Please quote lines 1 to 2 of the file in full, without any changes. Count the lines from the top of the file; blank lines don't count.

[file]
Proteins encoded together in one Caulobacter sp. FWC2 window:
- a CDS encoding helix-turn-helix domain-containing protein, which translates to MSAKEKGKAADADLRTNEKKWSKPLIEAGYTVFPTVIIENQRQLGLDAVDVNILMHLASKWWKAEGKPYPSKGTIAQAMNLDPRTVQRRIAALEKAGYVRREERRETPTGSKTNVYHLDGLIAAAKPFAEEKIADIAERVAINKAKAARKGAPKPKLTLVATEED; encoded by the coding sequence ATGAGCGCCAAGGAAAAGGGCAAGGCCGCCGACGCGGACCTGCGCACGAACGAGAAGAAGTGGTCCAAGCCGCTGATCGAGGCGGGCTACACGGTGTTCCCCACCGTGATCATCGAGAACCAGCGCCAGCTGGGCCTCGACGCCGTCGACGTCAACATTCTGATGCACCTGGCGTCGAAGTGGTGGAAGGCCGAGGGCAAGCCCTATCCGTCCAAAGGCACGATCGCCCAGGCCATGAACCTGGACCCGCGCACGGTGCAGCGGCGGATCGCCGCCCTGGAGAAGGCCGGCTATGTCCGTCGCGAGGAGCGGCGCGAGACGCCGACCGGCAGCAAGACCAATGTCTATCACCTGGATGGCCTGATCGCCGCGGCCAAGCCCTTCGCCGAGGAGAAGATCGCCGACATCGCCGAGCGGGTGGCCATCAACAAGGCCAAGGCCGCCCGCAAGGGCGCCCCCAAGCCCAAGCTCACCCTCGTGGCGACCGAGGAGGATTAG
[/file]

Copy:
Proteins encoded together in one Caulobacter sp. FWC2 window:
- a CDS encoding helix-turn-helix domain-containing protein, which translates to MSAKEKGKAADADLRTNEKKWSKPLIEAGYTVFPTVIIENQRQLGLDAVDVNILMHLASKWWKAEGKPYPSKGTIAQAMNLDPRTVQRRIAALEKAGYVRREERRETPTGSKTNVYHLDGLIAAAKPFAEEKIADIAERVAINKAKAARKGAPKPKLTLVATEED; encoded by the coding sequence ATGAGCGCCAAGGAAAAGGGCAAGGCCGCCGACGCGGACCTGCGCACGAACGAGAAGAAGTGGTCCAAGCCGCTGATCGAGGCGGGCTACACGGTGTTCCCCACCGTGATCATCGAGAACCAGCGCCAGCTGGGCCTCGACGCCGTCGACGTCAACATTCTGATGCACCTGGCGTCGAAGTGGTGGAAGGCCGAGGGCAAGCCCTATCCGTCCAAAGGCACGATCGCCCAGGCCATGAACCTGGACCCGCGCACGGTGCAGCGGCGGATCGCCGCCCTGGAGAAGGCCGGCTATGTCCGTCGCGAGGAGCGGCGCGAGACGCCGACCGGCAGCAAGACCAATGTCTATCACCTGGATGGCCTGATCGCCGCGGCCAAGCCCTTCGCCGAGGAGAAGATCGCCGACATCGCCGAGCGGGTGGCCATCAACAAGGCCAAGGCCGCCCGCAAGGGCGCCCCCAAGCCCAAGCTCACCCTCGTGGCGACCGAGGAGGATTAG